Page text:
On March 28, artists Jan Tichy and Efrat Appel put 134 self-contained, battery-powered LED modules in each of Chicago high-rise housing project Cabrini-Green's 134 vacated apartments.
Cabrini-Green was a public housing project built in Chicago's near-north side in the 1940s. Throughout the 1970s and 80s, the building and its development became synonymous with gang crime and public housing issues in the US.
During the project's month-long demolition, Tichy and Appel will collaborate with students from the School of the Art Institute of Chicago. Their idea: to capture reactions and voices of Chicago youth in the Cabrini-Green area and to translate those voices into visual patterns transmitted by the blinking LEDs.
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The artists and students developed and instructed workshops for the young participants who were each asked to write and record poems about their experiences that they write will "enable them to reflect on social issues related to their communities."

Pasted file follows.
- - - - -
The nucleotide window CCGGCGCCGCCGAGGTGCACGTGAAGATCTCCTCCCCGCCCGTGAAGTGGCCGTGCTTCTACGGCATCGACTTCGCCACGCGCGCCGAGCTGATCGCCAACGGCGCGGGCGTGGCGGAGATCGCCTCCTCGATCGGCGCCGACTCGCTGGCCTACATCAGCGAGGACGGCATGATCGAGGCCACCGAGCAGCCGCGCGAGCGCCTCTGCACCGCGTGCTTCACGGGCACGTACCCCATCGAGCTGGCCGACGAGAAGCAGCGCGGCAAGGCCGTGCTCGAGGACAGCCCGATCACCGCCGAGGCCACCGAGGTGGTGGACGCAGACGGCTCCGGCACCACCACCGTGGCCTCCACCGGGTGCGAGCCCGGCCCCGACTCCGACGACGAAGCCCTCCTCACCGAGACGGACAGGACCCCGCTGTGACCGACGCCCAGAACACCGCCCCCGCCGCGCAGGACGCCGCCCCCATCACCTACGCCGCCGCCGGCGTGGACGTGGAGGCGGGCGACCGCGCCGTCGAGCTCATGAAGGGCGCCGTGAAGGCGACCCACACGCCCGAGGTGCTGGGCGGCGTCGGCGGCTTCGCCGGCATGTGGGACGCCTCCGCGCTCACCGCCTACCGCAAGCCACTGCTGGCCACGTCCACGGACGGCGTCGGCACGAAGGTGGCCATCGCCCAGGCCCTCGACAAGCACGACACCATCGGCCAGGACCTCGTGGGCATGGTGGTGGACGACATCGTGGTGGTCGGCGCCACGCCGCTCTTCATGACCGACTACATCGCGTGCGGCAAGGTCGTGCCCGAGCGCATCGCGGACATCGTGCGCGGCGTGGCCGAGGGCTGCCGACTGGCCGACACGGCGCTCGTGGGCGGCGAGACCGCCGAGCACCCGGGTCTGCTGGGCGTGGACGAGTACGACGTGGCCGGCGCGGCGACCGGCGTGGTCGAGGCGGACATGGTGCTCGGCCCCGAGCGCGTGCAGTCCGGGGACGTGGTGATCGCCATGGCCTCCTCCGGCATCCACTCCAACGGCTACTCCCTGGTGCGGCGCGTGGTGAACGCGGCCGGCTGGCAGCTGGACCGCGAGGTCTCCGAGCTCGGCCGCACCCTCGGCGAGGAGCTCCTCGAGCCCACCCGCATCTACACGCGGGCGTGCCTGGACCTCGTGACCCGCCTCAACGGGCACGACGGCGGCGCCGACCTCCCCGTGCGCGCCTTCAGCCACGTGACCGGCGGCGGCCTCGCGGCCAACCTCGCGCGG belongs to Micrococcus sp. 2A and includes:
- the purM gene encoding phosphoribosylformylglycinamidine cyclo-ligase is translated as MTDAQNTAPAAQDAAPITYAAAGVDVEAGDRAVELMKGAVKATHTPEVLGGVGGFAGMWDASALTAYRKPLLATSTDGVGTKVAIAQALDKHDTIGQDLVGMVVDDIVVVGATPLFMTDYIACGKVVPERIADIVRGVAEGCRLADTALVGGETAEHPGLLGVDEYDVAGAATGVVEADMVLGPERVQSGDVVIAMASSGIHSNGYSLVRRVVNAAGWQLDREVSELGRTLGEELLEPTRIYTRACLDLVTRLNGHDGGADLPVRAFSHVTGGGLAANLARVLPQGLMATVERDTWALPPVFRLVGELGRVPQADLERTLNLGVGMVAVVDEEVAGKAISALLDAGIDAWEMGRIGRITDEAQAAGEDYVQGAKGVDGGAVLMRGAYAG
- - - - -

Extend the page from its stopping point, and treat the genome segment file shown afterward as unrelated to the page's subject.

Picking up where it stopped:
And the lights will continue to blink every day from 7 p.m. to 1 a.m. until the end of April -- gradually disappearing as the building is razed.
A live-feed of the demolition is showing at the Museum of Contemporary Art, Chicago, along with a voice/light-activated model of the high-rise. You can see video, audio, and visual components of the project on the Cabrini Green Project website.